|Born||Paul William McKenna
8 November 1963
Hackney, East London, England
|Occupation||Hypnotist, writer, television & radio broadcaster|
McKenna has written and produced books and multimedia products, hosted self-improvement television shows and presents seminars in hypnosis, neuro-linguistic programming, weight loss, motivation and the Zen meditation Big Mind and Amygdala Depotentiation Therapy (ADT), otherwise known as Havening Techniques.
He became interested in hypnotism as a result of a guest who appeared on his show. His interest stemmed initially for reasons of self-development, although he discovered that there was an entertainment aspect that he could develop which would expose more of the public to the power of hypnosis. While working at Capital Radio, McKenna began experimenting with small hypnotic shows, first for the amusement of friends, then for audiences in locations like pubs and clubs, UK military bases, and University events. From there he starred in a regular Sunday night show at the Duke of York's Theatre, which was owned at the time by Capital Radio. The success of those shows led to his playing other theatres across the UK, Ireland, the Netherlands, the US, Australia, and Hong Kong.
After a spell presenting at Radio 1 in the early 1990s, McKenna decided to branch out from radio. In 1993, ITV broadcast The Hypnotic World of Paul McKenna, which featured audience members volunteering to be hypnotised. During this time, he continued his studies into the science of hypnosis, and neuro-linguistic programming with the US psychologist Richard Bandler, the co-creator of the advanced behavioural science technique abbreviated to NLP.
McKenna hypnotised the Top Gear presenter Richard Hammond on series 4, episode 2 of the motor show in 2004. In October 2009 he was a guest on Private Passions, the biographical music discussion programme on BBC Radio 3.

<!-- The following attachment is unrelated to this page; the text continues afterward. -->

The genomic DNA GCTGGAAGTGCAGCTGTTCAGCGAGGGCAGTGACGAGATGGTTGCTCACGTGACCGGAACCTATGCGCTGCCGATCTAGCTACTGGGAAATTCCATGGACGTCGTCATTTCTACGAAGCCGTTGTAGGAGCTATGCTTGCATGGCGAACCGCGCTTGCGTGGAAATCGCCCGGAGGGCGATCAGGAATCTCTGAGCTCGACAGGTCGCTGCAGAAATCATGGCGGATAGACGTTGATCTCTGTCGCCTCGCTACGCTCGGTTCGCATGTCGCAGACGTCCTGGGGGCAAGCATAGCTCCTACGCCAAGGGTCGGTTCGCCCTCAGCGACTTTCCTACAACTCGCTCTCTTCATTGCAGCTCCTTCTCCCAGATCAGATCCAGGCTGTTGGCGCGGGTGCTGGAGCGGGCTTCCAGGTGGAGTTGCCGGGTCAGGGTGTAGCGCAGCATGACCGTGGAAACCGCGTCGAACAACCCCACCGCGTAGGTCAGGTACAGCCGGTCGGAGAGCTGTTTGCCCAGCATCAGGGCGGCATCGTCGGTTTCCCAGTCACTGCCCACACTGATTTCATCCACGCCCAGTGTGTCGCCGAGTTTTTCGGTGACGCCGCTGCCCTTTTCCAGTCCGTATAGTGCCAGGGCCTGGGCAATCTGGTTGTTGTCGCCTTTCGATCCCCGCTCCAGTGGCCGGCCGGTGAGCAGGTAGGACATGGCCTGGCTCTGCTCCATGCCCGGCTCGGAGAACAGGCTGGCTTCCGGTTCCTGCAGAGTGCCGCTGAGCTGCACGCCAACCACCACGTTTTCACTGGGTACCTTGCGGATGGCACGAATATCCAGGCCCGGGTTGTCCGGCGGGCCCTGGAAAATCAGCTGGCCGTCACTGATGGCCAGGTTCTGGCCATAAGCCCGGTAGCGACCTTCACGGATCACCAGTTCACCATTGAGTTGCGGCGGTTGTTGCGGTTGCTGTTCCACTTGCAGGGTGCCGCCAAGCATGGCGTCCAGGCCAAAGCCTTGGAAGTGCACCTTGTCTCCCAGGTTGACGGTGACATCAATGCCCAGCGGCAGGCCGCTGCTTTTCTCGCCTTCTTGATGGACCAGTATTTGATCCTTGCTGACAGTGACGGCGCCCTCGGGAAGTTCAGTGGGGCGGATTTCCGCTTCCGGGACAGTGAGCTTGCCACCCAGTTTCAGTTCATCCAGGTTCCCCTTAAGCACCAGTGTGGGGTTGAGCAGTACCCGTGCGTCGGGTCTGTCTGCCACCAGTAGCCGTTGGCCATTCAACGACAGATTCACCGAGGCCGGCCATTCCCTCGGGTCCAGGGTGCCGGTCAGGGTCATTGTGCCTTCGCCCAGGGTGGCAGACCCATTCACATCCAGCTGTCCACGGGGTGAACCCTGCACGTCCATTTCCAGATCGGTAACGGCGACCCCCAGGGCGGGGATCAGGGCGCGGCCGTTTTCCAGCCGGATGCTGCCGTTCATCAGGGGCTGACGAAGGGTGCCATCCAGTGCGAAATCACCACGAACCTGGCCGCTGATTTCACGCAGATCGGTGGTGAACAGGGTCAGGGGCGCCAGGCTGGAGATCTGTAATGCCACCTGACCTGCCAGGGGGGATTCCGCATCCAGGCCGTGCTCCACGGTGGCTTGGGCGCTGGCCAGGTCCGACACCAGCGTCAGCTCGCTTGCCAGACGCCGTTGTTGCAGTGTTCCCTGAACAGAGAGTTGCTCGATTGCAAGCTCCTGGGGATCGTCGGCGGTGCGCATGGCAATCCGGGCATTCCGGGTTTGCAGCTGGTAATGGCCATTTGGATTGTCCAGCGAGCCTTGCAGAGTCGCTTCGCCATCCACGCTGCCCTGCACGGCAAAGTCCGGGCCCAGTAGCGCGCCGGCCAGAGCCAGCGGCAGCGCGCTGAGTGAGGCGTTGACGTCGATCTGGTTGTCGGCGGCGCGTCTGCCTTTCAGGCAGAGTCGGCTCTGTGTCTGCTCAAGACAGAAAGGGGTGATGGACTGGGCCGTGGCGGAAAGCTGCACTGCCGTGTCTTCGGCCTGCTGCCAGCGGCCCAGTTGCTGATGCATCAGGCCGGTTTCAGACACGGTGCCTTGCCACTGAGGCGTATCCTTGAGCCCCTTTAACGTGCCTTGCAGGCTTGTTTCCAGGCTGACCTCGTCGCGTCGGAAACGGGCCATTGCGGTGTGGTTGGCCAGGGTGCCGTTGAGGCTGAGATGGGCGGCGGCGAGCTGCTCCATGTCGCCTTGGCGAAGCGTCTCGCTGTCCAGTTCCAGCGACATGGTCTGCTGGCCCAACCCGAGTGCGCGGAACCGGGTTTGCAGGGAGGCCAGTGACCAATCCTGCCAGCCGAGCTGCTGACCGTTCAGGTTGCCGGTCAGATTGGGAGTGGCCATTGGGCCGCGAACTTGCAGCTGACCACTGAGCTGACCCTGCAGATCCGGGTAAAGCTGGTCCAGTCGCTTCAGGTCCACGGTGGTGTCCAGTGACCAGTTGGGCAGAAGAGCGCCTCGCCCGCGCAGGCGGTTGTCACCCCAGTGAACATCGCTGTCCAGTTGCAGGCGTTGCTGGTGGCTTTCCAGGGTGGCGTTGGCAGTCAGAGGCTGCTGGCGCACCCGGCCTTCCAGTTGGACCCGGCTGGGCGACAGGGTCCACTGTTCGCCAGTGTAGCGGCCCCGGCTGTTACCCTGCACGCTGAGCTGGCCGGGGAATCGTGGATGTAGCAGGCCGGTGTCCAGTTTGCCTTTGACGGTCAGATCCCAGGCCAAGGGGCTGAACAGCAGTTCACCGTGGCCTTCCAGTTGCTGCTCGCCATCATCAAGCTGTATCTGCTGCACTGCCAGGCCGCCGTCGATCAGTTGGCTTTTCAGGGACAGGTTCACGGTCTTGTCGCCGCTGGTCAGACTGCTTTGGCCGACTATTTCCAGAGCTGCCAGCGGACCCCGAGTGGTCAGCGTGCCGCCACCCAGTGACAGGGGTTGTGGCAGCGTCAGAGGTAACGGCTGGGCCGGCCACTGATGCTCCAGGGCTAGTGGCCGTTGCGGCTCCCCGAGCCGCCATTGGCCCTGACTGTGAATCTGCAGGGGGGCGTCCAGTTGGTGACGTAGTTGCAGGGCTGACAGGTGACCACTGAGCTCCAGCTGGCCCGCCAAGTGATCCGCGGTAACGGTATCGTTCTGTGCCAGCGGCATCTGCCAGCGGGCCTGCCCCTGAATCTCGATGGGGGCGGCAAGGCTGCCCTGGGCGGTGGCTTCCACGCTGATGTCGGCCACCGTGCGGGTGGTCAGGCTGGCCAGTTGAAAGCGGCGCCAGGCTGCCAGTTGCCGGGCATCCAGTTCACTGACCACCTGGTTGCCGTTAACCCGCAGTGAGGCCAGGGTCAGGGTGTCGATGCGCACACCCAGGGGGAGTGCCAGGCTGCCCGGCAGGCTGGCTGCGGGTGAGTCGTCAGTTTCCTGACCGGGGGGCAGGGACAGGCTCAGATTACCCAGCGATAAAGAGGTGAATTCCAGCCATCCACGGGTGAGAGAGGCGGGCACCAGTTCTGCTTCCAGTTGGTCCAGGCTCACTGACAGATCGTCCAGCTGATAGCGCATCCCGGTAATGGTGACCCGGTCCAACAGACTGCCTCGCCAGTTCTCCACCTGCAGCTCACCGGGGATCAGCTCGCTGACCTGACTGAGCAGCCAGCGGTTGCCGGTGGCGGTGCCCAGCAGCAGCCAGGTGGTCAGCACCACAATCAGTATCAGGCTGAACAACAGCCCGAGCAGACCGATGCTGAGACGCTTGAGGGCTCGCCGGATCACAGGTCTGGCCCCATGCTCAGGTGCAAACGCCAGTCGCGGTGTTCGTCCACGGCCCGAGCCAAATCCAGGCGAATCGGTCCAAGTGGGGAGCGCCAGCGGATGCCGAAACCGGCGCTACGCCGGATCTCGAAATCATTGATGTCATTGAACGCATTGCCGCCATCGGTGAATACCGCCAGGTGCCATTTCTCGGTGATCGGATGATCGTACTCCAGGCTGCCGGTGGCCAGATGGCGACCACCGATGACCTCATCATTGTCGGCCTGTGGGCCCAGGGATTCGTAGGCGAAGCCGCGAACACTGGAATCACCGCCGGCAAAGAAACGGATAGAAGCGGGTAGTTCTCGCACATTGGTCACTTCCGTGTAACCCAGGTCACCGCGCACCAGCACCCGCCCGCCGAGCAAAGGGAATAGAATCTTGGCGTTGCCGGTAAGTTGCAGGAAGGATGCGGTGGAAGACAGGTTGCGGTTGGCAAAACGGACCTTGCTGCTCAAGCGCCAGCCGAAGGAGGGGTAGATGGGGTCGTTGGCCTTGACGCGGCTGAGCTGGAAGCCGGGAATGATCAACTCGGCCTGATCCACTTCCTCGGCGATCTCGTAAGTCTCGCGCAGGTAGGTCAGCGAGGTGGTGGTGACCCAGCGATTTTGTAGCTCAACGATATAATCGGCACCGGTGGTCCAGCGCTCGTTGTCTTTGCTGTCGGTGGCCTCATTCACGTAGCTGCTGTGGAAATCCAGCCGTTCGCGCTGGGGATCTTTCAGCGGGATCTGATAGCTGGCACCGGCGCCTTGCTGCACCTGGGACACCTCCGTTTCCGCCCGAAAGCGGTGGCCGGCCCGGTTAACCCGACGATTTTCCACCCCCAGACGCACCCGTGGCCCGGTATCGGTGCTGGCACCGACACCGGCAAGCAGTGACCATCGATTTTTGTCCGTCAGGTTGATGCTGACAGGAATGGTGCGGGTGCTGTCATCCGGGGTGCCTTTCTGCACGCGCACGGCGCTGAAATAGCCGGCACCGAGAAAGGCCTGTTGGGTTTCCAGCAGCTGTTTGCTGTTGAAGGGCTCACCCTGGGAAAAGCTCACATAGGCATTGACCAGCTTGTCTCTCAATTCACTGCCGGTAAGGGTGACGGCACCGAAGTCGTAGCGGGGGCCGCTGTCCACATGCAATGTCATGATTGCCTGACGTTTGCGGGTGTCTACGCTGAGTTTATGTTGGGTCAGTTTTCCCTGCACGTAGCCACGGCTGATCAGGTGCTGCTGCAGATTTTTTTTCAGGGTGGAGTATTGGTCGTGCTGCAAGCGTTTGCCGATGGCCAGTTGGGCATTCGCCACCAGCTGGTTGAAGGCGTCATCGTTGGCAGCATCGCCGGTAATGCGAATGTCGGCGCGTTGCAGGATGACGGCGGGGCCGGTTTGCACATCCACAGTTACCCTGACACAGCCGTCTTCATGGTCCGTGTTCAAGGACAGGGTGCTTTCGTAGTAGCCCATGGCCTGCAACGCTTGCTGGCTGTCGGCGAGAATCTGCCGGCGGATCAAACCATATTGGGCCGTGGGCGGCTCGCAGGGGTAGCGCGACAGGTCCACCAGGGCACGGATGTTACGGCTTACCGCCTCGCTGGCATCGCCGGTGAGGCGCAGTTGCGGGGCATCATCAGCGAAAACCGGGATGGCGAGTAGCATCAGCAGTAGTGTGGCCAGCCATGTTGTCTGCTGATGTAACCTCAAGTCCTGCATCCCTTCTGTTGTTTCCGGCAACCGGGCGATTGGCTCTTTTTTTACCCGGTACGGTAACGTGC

From February 2014 to September 2015, McKenna hosted a talk show called McKenna that was broadcast on Hulu featuring "non-journalistic" interviews with Simon Cowell, Ryan Seacrest, Roger Moore, Rachael Ray, Tony Robbins and Richard Dawkins.
In the past few years, McKenna has been involved in the research and development of Havening, with Ronald Ruden and Stephen Ruden, presenting seminars to health care professionals in the UK and USA. He specialises in working with PTSD, severe trauma, pain control and emotional overwhelm.
PhD from LaSalle UniversityEdit
In 1996, McKenna was granted a PhD from LaSalle University. This university was legally licensed by the state, but it falsely claimed to be an accredited university. After the principal of LaSalle pleaded guilty to fraud, thousands of students, including McKenna, were awarded compensation from the US government. LaSalle is now discredited as a diploma mill.
In 2006, McKenna successfully sued and won his case against the Daily Mirror for libel over claims made by former Mirror TV critic Victor Lewis-Smith that McKenna's degree from LaSalle was merely a purchased "bogus degree" bought with the intention of deliberately defrauding the public. Justice Eady said (of McKenna's degree) in his summing-up: "Whether it is appropriate to characterise it as scholarship worthy of academic recognition is another matter. No doubt many would think not".
McKenna's thesis, which was 55,000 words long, later became the basis of his best selling book Change Your Life in 7 Days.
Accredited DPhil from IMCAEdit
In 2003,[dead link] McKenna gained an accredited Doctor of Philosophy by Explication (DPhil) from the International Management Centres Association (IMCA). The title of his thesis was "The Effects of Fixed Action Patterns and Neuro-Linguistic Programming in Determining Outcomes in Human Behaviour".